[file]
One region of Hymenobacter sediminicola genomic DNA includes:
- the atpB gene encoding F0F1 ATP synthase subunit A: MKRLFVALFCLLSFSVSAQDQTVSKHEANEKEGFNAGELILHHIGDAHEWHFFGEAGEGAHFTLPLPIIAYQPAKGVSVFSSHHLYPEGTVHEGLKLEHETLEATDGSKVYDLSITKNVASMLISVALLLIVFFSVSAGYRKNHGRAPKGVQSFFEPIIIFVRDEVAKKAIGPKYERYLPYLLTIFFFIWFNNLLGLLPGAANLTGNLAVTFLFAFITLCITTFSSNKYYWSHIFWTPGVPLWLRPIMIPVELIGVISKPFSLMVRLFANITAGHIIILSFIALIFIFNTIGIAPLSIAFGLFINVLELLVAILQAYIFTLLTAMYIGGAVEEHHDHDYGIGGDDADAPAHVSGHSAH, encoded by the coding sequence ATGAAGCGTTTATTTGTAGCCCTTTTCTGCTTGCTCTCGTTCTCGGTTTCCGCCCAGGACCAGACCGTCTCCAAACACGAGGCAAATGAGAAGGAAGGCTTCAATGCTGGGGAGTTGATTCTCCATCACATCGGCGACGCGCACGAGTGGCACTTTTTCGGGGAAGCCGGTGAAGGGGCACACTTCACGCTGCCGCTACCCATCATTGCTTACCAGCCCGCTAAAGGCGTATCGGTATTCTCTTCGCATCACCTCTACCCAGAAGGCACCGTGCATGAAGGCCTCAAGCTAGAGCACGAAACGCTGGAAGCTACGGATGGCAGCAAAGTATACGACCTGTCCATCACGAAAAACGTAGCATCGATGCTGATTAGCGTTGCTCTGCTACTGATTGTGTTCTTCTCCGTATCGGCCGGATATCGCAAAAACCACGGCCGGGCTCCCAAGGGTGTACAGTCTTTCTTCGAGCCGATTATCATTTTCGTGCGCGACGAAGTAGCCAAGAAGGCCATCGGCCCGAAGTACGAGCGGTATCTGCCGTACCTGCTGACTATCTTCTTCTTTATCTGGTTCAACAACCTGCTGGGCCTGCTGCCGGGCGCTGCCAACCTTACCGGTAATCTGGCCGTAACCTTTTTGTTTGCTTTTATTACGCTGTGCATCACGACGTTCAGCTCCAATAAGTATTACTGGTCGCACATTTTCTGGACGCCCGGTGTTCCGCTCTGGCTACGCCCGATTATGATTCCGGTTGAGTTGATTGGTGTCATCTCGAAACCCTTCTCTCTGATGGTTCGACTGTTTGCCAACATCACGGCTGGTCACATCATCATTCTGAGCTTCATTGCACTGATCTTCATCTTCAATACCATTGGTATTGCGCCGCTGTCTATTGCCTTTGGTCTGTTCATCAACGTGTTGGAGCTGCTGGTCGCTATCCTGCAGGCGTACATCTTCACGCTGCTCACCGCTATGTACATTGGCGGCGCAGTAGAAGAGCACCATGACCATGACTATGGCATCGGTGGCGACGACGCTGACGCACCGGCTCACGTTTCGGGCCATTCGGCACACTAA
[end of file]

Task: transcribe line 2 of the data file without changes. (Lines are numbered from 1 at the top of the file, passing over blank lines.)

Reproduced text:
- the atpB gene encoding F0F1 ATP synthase subunit A: MKRLFVALFCLLSFSVSAQDQTVSKHEANEKEGFNAGELILHHIGDAHEWHFFGEAGEGAHFTLPLPIIAYQPAKGVSVFSSHHLYPEGTVHEGLKLEHETLEATDGSKVYDLSITKNVASMLISVALLLIVFFSVSAGYRKNHGRAPKGVQSFFEPIIIFVRDEVAKKAIGPKYERYLPYLLTIFFFIWFNNLLGLLPGAANLTGNLAVTFLFAFITLCITTFSSNKYYWSHIFWTPGVPLWLRPIMIPVELIGVISKPFSLMVRLFANITAGHIIILSFIALIFIFNTIGIAPLSIAFGLFINVLELLVAILQAYIFTLLTAMYIGGAVEEHHDHDYGIGGDDADAPAHVSGHSAH, encoded by the coding sequence ATGAAGCGTTTATTTGTAGCCCTTTTCTGCTTGCTCTCGTTCTCGGTTTCCGCCCAGGACCAGACCGTCTCCAAACACGAGGCAAATGAGAAGGAAGGCTTCAATGCTGGGGAGTTGATTCTCCATCACATCGGCGACGCGCACGAGTGGCACTTTTTCGGGGAAGCCGGTGAAGGGGCACACTTCACGCTGCCGCTACCCATCATTGCTTACCAGCCCGCTAAAGGCGTATCGGTATTCTCTTCGCATCACCTCTACCCAGAAGGCACCGTGCATGAAGGCCTCAAGCTAGAGCACGAAACGCTGGAAGCTACGGATGGCAGCAAAGTATACGACCTGTCCATCACGAAAAACGTAGCATCGATGCTGATTAGCGTTGCTCTGCTACTGATTGTGTTCTTCTCCGTATCGGCCGGATATCGCAAAAACCACGGCCGGGCTCCCAAGGGTGTACAGTCTTTCTTCGAGCCGATTATCATTTTCGTGCGCGACGAAGTAGCCAAGAAGGCCATCGGCCCGAAGTACGAGCGGTATCTGCCGTACCTGCTGACTATCTTCTTCTTTATCTGGTTCAACAACCTGCTGGGCCTGCTGCCGGGCGCTGCCAACCTTACCGGTAATCTGGCCGTAACCTTTTTGTTTGCTTTTATTACGCTGTGCATCACGACGTTCAGCTCCAATAAGTATTACTGGTCGCACATTTTCTGGACGCCCGGTGTTCCGCTCTGGCTACGCCCGATTATGATTCCGGTTGAGTTGATTGGTGTCATCTCGAAACCCTTCTCTCTGATGGTTCGACTGTTTGCCAACATCACGGCTGGTCACATCATCATTCTGAGCTTCATTGCACTGATCTTCATCTTCAATACCATTGGTATTGCGCCGCTGTCTATTGCCTTTGGTCTGTTCATCAACGTGTTGGAGCTGCTGGTCGCTATCCTGCAGGCGTACATCTTCACGCTGCTCACCGCTATGTACATTGGCGGCGCAGTAGAAGAGCACCATGACCATGACTATGGCATCGGTGGCGACGACGCTGACGCACCGGCTCACGTTTCGGGCCATTCGGCACACTAA